Who knows what the future holds, but the great minority of us who care about the natural world should not accept compromise. That is what everyone else does and everyone expects us to do. Never quit, never give in. You might be surprised at what you can accomplish.


P. Dyer July 18th, 2014
Ashe should be kicked out of his job-immediately!


Randy Bata July 18th, 2014
What qualifications did this man have for his appointment?


Elke July 18th, 2014
It sounds to me as if Mr. Ashe should not be leading the US Fish and Wildlife Service. I would expect that the director of the USFAWS wants to protect the environment and the wildlife, believe in the value of diverse ecosystems and fight the encroaching of big business on this beautiful country.


Zig Pope July 19th, 2014
A pox upon Dan Ashe for his overt fascism. We pay his salary, and we can get him removed from this position that he is unqualified to have.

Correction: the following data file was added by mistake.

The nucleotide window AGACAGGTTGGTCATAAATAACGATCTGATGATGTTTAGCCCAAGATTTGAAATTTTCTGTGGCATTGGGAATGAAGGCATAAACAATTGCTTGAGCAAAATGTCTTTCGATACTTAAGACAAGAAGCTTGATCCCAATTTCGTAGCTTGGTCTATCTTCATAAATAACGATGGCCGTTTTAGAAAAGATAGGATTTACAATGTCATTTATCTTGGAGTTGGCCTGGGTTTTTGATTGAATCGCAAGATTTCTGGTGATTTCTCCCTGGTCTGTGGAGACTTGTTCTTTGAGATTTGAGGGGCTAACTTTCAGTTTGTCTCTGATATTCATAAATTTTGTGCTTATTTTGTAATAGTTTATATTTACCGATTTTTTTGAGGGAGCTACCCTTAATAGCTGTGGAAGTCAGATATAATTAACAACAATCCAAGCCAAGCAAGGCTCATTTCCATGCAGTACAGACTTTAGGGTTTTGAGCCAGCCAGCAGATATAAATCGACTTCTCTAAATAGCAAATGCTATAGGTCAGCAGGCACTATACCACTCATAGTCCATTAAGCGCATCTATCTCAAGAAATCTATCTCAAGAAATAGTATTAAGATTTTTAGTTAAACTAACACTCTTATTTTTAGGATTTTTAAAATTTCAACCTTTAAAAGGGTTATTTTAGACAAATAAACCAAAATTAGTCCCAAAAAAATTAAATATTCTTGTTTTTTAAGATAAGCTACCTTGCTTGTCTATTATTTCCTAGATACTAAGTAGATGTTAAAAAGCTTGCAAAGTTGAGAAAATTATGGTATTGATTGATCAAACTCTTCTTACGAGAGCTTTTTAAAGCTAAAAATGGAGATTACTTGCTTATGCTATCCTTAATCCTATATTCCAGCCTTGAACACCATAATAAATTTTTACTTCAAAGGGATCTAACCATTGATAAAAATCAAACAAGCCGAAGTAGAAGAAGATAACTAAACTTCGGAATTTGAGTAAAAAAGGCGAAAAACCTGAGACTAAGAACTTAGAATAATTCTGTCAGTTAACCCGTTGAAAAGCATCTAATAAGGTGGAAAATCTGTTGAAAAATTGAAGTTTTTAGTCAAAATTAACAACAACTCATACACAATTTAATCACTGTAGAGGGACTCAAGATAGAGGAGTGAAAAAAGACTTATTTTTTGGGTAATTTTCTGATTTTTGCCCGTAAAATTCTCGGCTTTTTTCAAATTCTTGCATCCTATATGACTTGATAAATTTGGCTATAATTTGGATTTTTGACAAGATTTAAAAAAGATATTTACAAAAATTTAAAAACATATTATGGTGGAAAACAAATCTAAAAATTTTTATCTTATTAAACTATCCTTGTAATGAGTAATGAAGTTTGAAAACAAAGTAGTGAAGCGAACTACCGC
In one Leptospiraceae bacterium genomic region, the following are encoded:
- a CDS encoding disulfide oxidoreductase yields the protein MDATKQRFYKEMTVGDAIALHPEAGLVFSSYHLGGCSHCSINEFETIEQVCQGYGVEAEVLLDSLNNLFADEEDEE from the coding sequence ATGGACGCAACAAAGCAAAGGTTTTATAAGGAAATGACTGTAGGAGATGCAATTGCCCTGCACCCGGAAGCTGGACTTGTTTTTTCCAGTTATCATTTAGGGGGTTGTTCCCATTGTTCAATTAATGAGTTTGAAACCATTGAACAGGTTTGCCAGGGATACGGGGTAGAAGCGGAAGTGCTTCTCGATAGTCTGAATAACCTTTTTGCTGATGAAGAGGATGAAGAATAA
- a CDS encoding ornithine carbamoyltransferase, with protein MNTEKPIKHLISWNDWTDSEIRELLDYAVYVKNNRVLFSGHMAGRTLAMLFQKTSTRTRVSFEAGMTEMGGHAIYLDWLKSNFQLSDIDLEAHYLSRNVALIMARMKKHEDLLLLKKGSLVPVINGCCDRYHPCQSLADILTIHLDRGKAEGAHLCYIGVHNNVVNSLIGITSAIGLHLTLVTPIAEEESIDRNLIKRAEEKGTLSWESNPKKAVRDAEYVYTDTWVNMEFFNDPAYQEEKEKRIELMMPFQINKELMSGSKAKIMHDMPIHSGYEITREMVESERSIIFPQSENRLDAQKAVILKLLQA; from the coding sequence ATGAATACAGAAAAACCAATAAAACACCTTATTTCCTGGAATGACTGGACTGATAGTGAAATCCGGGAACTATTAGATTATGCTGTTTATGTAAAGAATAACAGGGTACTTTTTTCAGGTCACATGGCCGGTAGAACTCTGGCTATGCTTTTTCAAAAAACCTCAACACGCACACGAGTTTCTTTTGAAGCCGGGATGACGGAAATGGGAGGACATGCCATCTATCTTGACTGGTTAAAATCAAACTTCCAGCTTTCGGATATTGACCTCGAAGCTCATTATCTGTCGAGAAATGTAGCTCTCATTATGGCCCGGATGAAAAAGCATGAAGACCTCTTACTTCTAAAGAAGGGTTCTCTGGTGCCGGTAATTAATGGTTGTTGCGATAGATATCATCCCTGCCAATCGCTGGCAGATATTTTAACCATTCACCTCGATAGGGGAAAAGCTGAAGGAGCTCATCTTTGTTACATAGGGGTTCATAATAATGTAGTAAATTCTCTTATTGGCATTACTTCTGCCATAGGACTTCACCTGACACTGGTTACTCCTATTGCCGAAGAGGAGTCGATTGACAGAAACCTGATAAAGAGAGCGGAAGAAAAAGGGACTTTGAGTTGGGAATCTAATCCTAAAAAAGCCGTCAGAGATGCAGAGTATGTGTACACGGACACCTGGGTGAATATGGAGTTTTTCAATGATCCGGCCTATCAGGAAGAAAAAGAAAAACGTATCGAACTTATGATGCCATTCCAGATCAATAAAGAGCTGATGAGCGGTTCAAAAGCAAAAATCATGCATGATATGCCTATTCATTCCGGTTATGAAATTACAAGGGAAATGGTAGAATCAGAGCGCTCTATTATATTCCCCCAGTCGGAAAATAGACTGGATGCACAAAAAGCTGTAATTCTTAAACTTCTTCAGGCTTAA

If he wants to lobby for his special interest cronies, he needs to man up and quit. He is nothing put another massive embarrassment and proof Obama will be regarded as the worst president ever.


Patricia Stock July 19th, 2014
I think the USFWS need to find another line of work. Their attitude really stinks. We the people who pay your wages want you to stop the massive slaughter of our wildlife.


Helen July 19th, 2014
How dare you???! How did you get your job and who’s paying you off?


Ann watkins July 20th, 2014
Dan Asher, if this is the way you feel , maybe its time for you to find a new job!!!!!!
You and the agency the you lead have lost your way,which , is to protect the our country’s wildlfe. Everytime we loss a species we hurt all other species . Its basic biology.we as humans are in the web,so it hurts the human population. Stand up and enlighted the American people about conservation. Because we have not done a good job so far.that is why they are not on board. Stop using scare tatics and making wolves ,bears and cougar monsters. The only species that is mean and heartless are humans. This is not are land its mother earths and we have doone so many bad things to her in the name of progress that we don’t have to we need to start doing the right things.